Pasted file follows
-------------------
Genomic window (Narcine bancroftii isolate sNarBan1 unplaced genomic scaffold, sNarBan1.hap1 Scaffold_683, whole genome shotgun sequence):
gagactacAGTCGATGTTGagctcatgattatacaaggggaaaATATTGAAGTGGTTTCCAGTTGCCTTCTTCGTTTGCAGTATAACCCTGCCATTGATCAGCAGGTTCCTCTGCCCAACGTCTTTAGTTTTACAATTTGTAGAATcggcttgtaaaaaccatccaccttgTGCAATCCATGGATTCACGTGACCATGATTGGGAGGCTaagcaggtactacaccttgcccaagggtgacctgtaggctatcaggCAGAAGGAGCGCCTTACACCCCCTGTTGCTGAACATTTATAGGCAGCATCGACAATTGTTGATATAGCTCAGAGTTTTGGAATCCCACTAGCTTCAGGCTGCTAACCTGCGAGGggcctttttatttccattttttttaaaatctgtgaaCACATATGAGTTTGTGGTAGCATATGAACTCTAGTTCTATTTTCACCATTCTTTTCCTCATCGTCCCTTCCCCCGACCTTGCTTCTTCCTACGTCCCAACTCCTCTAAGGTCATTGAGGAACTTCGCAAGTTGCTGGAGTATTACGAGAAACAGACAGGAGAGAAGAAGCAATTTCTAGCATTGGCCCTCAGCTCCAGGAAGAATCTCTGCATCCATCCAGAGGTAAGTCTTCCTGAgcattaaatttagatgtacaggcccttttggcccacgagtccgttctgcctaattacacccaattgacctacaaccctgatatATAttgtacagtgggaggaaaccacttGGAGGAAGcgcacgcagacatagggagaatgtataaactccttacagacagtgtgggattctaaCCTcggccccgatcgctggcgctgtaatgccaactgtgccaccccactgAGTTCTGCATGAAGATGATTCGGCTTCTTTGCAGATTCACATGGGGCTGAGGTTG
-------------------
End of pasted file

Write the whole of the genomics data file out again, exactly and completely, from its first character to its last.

Genomic window (Narcine bancroftii isolate sNarBan1 unplaced genomic scaffold, sNarBan1.hap1 Scaffold_683, whole genome shotgun sequence):
gagactacAGTCGATGTTGagctcatgattatacaaggggaaaATATTGAAGTGGTTTCCAGTTGCCTTCTTCGTTTGCAGTATAACCCTGCCATTGATCAGCAGGTTCCTCTGCCCAACGTCTTTAGTTTTACAATTTGTAGAATcggcttgtaaaaaccatccaccttgTGCAATCCATGGATTCACGTGACCATGATTGGGAGGCTaagcaggtactacaccttgcccaagggtgacctgtaggctatcaggCAGAAGGAGCGCCTTACACCCCCTGTTGCTGAACATTTATAGGCAGCATCGACAATTGTTGATATAGCTCAGAGTTTTGGAATCCCACTAGCTTCAGGCTGCTAACCTGCGAGGggcctttttatttccattttttttaaaatctgtgaaCACATATGAGTTTGTGGTAGCATATGAACTCTAGTTCTATTTTCACCATTCTTTTCCTCATCGTCCCTTCCCCCGACCTTGCTTCTTCCTACGTCCCAACTCCTCTAAGGTCATTGAGGAACTTCGCAAGTTGCTGGAGTATTACGAGAAACAGACAGGAGAGAAGAAGCAATTTCTAGCATTGGCCCTCAGCTCCAGGAAGAATCTCTGCATCCATCCAGAGGTAAGTCTTCCTGAgcattaaatttagatgtacaggcccttttggcccacgagtccgttctgcctaattacacccaattgacctacaaccctgatatATAttgtacagtgggaggaaaccacttGGAGGAAGcgcacgcagacatagggagaatgtataaactccttacagacagtgtgggattctaaCCTcggccccgatcgctggcgctgtaatgccaactgtgccaccccactgAGTTCTGCATGAAGATGATTCGGCTTCTTTGCAGATTCACATGGGGCTGAGGTTG